“Where else will people like John Kenneth Galbraith fall into your office and sit there for 30 or 40 minutes?” he asks. “It’s sort of an unbelievable existence for those of us who like public service, politics, and the history of our system, and who have any hopes for its existence.”

Pryor, who was first elected to public office in Arkansas in 1960, the same year Kennedy was elected to the White House, maintains that he has great hopes for the nation’s political system despite a certain sense of disillusionment, particularly among younger Americans, that has intensified in recent years. “I’m very high on this generation,” he says. “I believe this generation is so smart and so aware. They’re very with it, and I’m impressed.”

Recent surveys, however, reflect the significant toll taken by Vietnam, Watergate, and a host of recent scandals in Washington. Voter turnout among college-age Americans has fallen to 15-20 percent, a figure that causes Pryor much consternation. “It’s very low, and it’s depressing,” he says. “We’re finding that young students and young people do want to give back. They want to be involved in community service, but they don’t know that politics is the way that they can implement change.”

Making politics more engaging and interactive may be one way to get more young people involved in the process. Registering new voters is another. The IOP is spearheading an effort to do that. Pryor recently joined a group of KSG students registering fellow students in Harvard Yard. “I think we’ve been able to register almost a third of the freshman class,” Pryor says. “We want to make Harvard the number one college and university in the percentage of 18- to-21 year olds who are going to be participating in the election.”

Richard Cooper ’01, vice-chair of the IOP student advisory committee, was impressed with Pryor’s participation in the voter registration drive. “He was up there in the Yard, talking with the incoming freshmen … It was a wonderful, hands-on, energetic way to go about it, and it made all the freshmen feel welcome, and it made the voter registration process more fun,” he says.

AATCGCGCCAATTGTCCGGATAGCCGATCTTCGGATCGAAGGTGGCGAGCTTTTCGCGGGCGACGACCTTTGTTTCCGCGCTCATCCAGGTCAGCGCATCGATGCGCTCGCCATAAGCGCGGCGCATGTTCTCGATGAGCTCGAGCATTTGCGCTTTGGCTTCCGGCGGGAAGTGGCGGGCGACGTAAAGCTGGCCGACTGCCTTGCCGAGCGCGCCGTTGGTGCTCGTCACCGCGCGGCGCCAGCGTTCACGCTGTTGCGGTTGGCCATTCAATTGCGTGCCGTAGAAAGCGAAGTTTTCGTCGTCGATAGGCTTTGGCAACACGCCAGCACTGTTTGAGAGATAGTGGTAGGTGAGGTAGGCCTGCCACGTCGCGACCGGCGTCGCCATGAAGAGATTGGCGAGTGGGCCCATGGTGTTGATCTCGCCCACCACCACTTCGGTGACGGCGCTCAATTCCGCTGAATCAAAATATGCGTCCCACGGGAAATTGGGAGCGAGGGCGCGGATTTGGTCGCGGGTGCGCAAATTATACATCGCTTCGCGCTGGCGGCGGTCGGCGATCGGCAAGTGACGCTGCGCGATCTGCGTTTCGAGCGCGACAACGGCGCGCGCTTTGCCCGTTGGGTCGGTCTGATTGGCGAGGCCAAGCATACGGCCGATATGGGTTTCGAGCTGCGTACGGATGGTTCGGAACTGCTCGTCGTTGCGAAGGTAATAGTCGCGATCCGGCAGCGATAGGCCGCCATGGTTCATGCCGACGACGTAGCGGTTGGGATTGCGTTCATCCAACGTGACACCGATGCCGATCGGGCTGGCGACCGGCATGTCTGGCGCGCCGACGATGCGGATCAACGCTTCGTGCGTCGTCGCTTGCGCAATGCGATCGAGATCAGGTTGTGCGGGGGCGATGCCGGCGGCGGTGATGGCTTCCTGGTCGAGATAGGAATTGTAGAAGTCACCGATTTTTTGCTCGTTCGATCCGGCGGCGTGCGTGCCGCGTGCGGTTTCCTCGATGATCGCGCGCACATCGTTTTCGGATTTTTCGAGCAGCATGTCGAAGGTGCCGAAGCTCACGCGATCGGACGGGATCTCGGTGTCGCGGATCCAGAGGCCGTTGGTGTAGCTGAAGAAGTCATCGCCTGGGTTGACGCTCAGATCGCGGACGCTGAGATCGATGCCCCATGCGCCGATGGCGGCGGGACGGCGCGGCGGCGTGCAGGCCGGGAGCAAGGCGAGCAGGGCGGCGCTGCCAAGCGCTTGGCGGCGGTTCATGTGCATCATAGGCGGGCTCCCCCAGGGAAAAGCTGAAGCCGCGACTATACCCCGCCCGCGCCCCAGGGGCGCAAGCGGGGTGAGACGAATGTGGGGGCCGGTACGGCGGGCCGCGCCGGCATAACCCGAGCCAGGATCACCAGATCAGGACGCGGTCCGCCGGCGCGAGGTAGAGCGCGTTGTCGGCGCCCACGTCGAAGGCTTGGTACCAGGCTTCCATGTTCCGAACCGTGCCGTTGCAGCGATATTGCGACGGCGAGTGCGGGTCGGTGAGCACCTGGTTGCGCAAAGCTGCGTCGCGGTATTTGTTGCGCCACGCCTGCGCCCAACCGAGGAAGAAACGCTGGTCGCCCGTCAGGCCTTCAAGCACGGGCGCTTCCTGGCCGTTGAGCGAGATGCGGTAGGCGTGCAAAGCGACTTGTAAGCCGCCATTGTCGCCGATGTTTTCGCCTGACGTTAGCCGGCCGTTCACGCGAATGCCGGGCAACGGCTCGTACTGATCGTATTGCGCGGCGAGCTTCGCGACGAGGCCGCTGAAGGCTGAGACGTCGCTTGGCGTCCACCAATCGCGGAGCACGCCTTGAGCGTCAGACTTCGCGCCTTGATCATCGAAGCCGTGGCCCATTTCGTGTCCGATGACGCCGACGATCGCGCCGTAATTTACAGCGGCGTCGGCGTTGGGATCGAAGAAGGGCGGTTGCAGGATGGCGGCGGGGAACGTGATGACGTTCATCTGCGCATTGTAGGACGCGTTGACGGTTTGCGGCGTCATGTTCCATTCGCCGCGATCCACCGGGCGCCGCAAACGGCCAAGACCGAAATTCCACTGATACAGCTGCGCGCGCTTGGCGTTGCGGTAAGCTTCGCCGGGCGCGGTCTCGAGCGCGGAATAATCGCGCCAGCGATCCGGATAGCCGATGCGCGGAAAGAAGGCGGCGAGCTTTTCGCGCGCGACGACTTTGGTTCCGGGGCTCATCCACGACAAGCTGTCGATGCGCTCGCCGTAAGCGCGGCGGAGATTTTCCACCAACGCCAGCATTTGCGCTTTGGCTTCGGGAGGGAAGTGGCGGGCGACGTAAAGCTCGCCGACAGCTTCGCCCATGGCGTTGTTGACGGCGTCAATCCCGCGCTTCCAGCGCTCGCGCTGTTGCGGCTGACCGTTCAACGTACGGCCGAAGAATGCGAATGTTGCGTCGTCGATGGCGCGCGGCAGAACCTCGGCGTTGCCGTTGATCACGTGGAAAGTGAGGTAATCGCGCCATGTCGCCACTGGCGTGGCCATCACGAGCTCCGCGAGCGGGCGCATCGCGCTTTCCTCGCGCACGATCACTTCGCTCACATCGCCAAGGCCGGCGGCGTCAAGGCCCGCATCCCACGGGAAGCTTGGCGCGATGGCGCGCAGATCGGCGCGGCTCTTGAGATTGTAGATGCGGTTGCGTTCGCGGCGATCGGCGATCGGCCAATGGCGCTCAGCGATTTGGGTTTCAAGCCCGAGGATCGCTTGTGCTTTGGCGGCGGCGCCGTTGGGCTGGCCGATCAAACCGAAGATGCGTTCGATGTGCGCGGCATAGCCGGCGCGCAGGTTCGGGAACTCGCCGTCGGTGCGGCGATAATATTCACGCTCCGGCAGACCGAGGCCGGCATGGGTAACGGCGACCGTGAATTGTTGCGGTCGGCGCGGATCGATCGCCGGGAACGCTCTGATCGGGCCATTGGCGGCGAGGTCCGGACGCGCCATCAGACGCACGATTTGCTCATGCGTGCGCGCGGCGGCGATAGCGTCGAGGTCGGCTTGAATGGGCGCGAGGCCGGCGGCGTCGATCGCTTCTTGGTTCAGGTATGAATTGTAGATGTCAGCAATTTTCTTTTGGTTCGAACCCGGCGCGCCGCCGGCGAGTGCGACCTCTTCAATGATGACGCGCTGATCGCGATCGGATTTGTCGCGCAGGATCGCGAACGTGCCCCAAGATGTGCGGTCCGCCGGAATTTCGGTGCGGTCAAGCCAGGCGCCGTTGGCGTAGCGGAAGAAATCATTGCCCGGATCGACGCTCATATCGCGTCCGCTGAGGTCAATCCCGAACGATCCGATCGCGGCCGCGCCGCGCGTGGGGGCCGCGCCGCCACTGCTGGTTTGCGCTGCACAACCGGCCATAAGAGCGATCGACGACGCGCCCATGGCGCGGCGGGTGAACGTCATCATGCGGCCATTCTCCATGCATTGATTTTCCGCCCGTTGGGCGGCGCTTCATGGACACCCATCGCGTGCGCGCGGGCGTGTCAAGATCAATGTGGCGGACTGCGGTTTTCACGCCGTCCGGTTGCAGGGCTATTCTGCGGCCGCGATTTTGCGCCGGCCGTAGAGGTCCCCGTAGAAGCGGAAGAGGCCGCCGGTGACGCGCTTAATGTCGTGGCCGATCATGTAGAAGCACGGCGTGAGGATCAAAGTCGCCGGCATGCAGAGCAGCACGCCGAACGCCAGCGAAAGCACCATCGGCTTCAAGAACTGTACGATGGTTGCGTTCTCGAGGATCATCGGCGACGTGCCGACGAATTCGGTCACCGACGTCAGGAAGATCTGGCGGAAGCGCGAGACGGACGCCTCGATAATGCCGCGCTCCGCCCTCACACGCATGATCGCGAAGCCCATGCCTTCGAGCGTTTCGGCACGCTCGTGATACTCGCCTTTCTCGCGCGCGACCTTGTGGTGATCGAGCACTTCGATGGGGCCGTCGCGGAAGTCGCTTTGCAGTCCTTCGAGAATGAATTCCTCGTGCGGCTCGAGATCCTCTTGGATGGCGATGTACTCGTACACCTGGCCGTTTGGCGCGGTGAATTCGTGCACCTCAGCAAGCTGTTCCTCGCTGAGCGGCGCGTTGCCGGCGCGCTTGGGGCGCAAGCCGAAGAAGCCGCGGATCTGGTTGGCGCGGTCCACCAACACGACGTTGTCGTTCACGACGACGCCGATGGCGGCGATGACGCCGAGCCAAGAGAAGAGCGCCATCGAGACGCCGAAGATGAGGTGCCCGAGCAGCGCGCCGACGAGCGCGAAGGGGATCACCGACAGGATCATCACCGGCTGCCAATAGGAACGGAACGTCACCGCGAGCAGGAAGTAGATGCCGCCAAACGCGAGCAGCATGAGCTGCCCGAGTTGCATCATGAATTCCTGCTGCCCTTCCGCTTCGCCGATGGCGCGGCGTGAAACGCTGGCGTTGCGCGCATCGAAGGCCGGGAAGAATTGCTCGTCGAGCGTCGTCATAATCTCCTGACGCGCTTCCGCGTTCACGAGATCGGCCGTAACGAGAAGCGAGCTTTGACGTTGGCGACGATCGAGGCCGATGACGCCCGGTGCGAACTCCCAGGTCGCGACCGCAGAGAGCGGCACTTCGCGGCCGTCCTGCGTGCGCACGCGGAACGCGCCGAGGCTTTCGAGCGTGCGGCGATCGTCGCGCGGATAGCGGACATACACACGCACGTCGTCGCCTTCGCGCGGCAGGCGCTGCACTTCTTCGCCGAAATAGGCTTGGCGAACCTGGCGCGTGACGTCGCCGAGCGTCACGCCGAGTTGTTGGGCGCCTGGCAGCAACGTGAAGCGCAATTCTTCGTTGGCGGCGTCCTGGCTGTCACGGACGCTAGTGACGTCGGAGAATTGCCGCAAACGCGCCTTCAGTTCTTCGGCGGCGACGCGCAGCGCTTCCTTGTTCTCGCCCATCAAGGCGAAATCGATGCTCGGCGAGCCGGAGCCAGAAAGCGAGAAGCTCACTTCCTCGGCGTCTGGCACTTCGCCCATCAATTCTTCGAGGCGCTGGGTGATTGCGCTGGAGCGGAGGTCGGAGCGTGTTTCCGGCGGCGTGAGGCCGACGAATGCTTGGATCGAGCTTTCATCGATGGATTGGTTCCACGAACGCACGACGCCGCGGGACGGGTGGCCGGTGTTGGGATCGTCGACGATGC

Experiences like that, Cooper says, are what distinguish the IOP as an extraordinary institution. “That’s probably why I like this place the most,” he explains. “It’s a constant source of inspiration that really makes you appreciate and respect public service and public servants more and more each day.”

Keeping the IOP accessible for all students at Harvard is Pryor’s hope as he begins his work here. “I do think that Alan Simpson started something that I want to build on,” he states. “I want there to be more sharing of the Institute and its resources with other parts of the Harvard campus … I want us to be more inclusive in encouraging people, particularly undergraduates, to participate in IOP.

“I want there to be an open invitation for people to come to the study groups and the forums, and to participate in all the wonderful opportunities that are available here. They will never have that chance again.”